For consecutive two years, the celebration of the Pahela Baishakh, Bangla New Year, had to be postponed amid a raging coronavirus pandemic. If anything of this order ever happens, the psychological impact weighs heavily on the people. This time things are looking up with the pathogen nearly completing its retreat. So the nation has every reason to get emotional and passionate about making the occasion memorable. The inherent theme of all New Years is renewal or making a fresh start or else, life becomes insipid and monotonous both for an individual and a people. Celebrations bring people closer to one another with a spirit of human bond that fosters mutual sharing and caring. Unlike the revelry often associated with the celebration of the Gregorian New Year, the Bangalees' Pahela Baishakh and the indigenous hill people's Baisabi stand out for a deft touch of traditional rural art, culture and aestheticism of folk tradition.
Baishakh marks the end of Basanta or Spring, the king of all seasons. Ever since the introduction of the Bangla New Year on the first day of Baishakh under the instruction of Emperor Akbar the Great, the departure from the lunar to the solar calendar has not only brought in stability to dates on the calendar but also facilitated agricultural society's various events and rituals including festivals. Whatever little discrepancy was there had been reformed by a committee headed by Dr. Muhammad Shahidullah in 1966 and the reformed calendar was adopted by Bangladesh in 1987. By this time Bangladesh has gone through remarkable social, economic and cultural transitions. Lately, the highly flourished rural festival surrounding Halkhata and Pahela Baishakh has largely waned and the urbanites are trying to reinvent the occasion in all possible splendours. Evidently, money power and facilities are behind this shift in interests.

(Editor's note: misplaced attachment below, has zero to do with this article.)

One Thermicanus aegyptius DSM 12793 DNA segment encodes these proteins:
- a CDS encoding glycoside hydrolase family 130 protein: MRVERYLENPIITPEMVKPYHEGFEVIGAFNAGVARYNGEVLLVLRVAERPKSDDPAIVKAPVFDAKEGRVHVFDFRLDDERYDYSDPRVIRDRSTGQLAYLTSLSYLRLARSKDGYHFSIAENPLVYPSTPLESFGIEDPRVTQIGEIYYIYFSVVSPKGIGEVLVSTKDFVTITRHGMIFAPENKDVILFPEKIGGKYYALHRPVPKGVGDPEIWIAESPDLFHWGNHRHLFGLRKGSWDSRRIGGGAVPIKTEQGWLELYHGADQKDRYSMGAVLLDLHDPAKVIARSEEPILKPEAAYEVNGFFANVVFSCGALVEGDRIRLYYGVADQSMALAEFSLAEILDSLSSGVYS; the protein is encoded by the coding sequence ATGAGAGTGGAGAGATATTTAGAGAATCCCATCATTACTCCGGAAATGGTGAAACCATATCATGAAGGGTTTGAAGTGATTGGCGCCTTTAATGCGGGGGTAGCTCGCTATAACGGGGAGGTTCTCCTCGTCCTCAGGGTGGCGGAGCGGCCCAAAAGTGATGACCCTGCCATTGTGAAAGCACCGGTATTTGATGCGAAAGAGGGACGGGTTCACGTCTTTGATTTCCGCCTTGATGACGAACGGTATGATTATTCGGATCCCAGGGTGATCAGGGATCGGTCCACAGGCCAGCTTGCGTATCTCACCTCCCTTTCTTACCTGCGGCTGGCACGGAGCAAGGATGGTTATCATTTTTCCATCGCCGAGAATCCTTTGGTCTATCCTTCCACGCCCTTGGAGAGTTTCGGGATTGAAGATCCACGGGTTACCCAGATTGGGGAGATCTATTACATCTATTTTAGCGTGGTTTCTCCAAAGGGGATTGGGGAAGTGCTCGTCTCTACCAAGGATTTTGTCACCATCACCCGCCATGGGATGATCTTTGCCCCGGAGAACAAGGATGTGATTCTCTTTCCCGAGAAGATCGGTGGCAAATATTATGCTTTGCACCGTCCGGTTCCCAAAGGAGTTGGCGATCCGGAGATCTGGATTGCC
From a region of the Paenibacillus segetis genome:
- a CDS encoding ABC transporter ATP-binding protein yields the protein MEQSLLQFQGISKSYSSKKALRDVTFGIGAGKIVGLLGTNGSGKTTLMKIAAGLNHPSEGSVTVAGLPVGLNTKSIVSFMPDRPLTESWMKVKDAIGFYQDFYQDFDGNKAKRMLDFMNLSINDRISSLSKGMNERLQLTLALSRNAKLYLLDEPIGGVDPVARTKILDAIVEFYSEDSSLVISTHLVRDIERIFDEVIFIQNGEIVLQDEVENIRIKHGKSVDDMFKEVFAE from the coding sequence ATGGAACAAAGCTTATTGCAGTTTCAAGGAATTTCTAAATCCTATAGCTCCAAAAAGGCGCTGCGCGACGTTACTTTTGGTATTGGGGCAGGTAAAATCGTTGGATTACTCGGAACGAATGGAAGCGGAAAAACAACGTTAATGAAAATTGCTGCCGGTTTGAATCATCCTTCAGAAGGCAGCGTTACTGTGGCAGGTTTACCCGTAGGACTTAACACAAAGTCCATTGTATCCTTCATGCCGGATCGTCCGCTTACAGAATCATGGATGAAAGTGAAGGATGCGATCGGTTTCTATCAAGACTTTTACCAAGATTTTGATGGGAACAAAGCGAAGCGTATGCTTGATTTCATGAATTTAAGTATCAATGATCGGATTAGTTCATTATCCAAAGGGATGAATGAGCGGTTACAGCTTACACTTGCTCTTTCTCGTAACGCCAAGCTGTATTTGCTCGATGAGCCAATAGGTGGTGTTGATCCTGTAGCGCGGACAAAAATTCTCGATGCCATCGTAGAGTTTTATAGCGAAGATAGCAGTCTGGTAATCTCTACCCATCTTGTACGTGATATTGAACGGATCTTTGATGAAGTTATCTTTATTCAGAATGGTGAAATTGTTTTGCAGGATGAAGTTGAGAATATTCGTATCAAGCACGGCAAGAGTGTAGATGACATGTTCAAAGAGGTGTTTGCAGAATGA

Yet this attempt of reliving the waning village culture and tradition in its contextual change in urban space has its significance because through this the urban people seek to re-establish their relations to their mooring. In a way, it is a mental journey back to village, to Nature and the lost world. Celebration of the Pahela Baishakh is nothing if not discovering the self amidst fellow human beings and in the context of time, space and the universe. This quest for the meaning of life together, however, has been fading fast in the socio-economic life. With Nature's regeneration at this time of the year out of a clash between the contrasting force of Kalbaishakhi (storm) and the momentum of the Spring's creative energy, the Bangalees should as well commit themselves to reshaping their life beyond the cobweb they are confined to.
The incumbency of distributing socio-economic justice is on the privileged. Let village economy be as self-sufficient as possible by investing more in rural areas and this has to be done without harming the environment. Concentration of wealth in towns and cities has been beyond all proportions, which is inimical to progress. There is a need for sharing joys and happiness with each and everyone living on the fringe. The economies of all festivals can get augmented many times more if the mass people become happy by virtue of their equal participation in those. Let Pahela Baishakh bring happiness and prosperity to all. Shuva Nabobarsho.